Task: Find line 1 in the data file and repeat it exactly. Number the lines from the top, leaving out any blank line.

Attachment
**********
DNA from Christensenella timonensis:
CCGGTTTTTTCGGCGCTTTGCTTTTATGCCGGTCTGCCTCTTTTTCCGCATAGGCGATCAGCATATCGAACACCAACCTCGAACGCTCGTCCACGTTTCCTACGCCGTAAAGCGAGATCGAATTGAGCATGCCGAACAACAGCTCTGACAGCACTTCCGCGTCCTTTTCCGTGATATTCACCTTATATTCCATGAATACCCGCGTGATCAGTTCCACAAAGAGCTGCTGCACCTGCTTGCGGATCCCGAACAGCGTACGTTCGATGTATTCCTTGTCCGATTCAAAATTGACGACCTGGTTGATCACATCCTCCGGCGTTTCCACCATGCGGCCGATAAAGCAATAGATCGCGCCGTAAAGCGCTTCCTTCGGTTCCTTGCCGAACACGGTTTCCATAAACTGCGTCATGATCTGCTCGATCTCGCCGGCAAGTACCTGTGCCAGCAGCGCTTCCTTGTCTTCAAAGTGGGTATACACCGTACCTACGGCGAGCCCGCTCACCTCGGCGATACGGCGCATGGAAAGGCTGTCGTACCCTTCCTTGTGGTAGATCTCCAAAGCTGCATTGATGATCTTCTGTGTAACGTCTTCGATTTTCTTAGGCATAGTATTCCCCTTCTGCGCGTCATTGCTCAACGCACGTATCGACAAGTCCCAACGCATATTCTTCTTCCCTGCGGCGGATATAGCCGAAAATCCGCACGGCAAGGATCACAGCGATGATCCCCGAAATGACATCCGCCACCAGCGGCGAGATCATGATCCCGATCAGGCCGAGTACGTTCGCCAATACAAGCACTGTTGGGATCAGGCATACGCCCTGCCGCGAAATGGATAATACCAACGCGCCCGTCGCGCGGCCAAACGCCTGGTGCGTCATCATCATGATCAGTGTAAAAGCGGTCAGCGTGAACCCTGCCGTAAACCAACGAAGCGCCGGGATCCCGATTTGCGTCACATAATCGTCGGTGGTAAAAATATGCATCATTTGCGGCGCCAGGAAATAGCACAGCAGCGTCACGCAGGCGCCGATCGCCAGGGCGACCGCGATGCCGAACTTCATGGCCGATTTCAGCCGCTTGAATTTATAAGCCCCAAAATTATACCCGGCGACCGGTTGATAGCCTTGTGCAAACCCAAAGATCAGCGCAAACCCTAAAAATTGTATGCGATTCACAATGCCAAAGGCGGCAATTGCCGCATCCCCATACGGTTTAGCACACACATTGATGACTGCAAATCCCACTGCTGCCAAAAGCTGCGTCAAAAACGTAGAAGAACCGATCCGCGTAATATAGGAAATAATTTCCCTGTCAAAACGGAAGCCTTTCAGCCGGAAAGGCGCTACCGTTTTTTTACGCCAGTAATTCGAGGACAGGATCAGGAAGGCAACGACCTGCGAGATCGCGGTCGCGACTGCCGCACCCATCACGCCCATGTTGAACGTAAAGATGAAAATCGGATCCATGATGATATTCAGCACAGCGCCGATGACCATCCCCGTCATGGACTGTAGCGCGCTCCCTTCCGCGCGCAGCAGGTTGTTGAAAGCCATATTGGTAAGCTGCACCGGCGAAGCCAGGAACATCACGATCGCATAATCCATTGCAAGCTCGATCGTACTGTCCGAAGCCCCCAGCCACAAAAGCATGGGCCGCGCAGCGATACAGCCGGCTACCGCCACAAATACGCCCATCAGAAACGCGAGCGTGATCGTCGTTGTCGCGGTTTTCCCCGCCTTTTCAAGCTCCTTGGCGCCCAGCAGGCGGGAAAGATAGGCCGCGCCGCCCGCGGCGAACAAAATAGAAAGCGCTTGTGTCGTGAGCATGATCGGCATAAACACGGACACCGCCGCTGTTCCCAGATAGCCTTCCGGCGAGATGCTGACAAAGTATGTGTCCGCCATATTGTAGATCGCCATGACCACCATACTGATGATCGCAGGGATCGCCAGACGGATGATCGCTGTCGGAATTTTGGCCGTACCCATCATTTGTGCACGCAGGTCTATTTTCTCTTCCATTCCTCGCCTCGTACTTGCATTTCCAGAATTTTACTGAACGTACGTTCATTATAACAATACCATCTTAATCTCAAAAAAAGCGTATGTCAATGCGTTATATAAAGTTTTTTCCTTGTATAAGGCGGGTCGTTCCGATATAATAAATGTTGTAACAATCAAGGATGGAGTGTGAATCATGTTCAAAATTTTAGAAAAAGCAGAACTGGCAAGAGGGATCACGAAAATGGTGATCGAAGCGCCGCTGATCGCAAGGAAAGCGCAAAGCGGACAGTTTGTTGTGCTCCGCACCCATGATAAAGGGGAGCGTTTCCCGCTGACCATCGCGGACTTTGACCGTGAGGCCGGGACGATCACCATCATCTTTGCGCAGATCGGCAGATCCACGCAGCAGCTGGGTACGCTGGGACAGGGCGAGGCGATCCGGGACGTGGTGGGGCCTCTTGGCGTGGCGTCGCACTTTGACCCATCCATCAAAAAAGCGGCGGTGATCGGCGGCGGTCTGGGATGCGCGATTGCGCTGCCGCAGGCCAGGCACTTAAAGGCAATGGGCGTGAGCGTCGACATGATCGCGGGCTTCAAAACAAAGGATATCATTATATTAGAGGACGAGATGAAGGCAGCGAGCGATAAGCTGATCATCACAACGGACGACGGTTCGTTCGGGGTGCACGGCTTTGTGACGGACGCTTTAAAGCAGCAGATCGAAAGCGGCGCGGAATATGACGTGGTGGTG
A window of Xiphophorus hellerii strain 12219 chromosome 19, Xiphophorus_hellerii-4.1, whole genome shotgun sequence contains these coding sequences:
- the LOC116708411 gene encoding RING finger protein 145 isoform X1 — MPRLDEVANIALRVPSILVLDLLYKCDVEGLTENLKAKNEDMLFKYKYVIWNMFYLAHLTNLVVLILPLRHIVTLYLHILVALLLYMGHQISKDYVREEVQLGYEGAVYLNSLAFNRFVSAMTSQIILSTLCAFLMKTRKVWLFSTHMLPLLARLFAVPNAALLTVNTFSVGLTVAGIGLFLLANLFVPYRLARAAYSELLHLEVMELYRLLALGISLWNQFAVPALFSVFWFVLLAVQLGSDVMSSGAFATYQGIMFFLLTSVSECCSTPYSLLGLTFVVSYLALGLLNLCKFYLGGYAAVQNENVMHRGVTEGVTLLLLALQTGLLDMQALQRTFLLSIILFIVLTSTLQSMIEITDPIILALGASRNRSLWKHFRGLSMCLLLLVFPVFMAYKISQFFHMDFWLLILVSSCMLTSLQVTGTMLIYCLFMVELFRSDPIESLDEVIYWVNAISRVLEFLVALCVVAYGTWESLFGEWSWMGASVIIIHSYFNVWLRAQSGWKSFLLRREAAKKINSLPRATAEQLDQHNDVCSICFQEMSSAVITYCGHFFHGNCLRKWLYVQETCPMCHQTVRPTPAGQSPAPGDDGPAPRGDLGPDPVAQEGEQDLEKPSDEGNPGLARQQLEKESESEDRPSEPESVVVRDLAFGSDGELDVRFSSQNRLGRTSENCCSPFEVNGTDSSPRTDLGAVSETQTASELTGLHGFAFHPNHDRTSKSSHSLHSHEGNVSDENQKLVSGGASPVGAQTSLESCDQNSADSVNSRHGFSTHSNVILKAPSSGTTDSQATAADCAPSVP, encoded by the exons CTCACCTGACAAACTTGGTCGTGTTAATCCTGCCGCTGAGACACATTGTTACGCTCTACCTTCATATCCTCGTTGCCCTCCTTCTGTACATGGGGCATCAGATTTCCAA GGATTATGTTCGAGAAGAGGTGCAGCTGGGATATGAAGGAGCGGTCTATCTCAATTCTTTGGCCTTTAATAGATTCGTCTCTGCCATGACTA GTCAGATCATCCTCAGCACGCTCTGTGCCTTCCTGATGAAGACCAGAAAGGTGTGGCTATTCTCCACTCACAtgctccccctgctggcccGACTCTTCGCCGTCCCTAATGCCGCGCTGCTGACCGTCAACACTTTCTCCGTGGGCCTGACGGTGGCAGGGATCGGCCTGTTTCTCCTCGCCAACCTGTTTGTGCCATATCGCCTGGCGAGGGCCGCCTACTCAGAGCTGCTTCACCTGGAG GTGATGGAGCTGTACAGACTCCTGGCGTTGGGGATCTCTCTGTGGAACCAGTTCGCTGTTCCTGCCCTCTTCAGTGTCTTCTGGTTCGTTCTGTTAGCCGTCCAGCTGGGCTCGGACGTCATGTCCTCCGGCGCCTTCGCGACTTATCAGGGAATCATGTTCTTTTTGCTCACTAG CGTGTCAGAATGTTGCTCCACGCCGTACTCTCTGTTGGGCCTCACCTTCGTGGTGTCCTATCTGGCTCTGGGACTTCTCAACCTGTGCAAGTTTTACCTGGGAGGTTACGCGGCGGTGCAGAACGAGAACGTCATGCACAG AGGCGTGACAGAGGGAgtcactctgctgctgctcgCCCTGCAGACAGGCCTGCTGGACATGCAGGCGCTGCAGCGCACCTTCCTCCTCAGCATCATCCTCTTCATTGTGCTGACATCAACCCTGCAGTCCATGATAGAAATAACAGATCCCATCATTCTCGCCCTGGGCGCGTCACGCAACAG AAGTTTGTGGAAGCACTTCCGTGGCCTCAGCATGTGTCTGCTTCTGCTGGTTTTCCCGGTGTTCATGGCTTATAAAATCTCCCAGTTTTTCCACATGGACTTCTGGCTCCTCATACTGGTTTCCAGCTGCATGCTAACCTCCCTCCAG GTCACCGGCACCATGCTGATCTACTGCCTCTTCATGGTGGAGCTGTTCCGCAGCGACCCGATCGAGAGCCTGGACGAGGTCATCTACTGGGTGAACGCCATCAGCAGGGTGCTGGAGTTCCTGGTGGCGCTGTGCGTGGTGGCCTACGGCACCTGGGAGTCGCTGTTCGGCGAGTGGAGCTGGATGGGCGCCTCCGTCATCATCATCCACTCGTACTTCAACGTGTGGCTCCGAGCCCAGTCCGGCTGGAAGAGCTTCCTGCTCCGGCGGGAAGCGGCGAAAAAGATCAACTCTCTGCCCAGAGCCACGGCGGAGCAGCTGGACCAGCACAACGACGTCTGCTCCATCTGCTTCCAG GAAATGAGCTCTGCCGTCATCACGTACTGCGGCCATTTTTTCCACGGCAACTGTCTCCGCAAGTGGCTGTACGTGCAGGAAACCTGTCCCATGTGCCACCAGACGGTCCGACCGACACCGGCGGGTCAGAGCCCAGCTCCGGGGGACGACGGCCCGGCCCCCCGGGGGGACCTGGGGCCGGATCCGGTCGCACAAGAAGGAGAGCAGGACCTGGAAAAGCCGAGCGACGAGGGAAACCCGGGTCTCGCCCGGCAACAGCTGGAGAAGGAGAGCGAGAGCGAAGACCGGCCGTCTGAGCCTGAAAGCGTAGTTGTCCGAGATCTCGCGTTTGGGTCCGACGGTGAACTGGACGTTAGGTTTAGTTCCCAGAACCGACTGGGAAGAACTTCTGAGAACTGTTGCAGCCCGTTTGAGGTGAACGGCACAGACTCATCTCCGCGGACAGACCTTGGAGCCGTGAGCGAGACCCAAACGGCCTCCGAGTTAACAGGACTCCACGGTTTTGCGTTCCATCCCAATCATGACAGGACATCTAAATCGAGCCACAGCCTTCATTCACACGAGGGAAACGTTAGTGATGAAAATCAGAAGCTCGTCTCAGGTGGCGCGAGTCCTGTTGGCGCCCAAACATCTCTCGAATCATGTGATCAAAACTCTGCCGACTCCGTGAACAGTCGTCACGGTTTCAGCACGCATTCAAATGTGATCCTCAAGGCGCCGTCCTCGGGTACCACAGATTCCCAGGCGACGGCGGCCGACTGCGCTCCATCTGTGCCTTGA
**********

DNA from Christensenella timonensis: